Thursday, August 16, 2012

Top Ten Steps in Saving Money, Living Green and Eating Healthy


I'm not a coupon clipper, although the thought intrigues me. It seems when I do look for coupons I only find coupons for processed foods. I'd rather save my money in other ways. I've also found that being frugal can naturally lead to living green and eating healthier.


1. No paper products except baby wipes and toilet paper because, to put it into simplest terms, I don't like dealing with poo. Which means I still haven't switched to cloth diapers for my daycare babes. I use cloth napkins and washable hankies made from old t-shirts.


For day care licensing the kids are to have "single use" towels to use after washing hands. Instead of using paper towels I have a basket of wash clothes that are used for "personal" hand towels. If I entertain for a crowd larger than my supply of dishware, I do buy paper plates and napkins but otherwise I try to make do with my washable stock.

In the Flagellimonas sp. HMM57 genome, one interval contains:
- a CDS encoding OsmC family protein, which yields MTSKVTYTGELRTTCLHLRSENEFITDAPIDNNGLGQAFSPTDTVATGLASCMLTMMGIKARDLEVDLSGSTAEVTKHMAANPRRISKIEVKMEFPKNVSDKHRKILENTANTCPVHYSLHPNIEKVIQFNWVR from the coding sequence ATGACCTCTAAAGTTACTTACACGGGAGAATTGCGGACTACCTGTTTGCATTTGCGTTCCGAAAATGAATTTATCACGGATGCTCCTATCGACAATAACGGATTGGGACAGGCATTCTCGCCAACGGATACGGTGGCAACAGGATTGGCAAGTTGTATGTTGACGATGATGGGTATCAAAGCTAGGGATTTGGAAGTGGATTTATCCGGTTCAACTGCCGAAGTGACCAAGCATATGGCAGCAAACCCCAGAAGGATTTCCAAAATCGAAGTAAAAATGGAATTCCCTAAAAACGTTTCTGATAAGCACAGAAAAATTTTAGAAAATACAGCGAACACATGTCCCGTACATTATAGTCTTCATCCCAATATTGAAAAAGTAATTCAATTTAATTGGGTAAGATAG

2. No canned foods (or limited). I make my own "cream of" soups and use dry beans. 

3. No margarine. Butter bowl left at room temp makes the butter soft for spreading on bread.

4. No cleaning products - use microfiber cleaning cloths and water. I also use borax, baking soda, vinegar for different cleaning recipes.


5. No chemically laden "beauty products". Most are homemade or consist of one ingredient (facial moisterizer is simply jojoba oil). I use diluted castile soap for shampoo. Homemade deodorant and lotion.




6. No plastic bags/ziplocs. Bread bags, if we happen to have any, are occasionally reused otherwise reusable containers are used for food storage. I use glass canning jars for storing almost everything!